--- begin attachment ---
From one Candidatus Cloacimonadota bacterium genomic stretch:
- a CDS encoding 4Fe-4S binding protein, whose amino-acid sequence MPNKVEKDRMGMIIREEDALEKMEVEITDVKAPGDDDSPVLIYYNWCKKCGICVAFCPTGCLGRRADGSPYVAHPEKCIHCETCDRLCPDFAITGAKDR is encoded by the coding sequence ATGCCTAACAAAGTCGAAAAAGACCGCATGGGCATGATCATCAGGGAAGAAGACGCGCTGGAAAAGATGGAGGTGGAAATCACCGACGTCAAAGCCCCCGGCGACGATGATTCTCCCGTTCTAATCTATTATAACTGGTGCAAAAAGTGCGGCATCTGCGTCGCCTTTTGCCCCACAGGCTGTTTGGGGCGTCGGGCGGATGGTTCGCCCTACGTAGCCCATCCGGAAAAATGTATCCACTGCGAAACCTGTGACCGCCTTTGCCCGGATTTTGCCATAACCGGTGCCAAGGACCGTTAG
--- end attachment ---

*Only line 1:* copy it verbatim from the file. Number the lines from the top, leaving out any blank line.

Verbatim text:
From one Candidatus Cloacimonadota bacterium genomic stretch: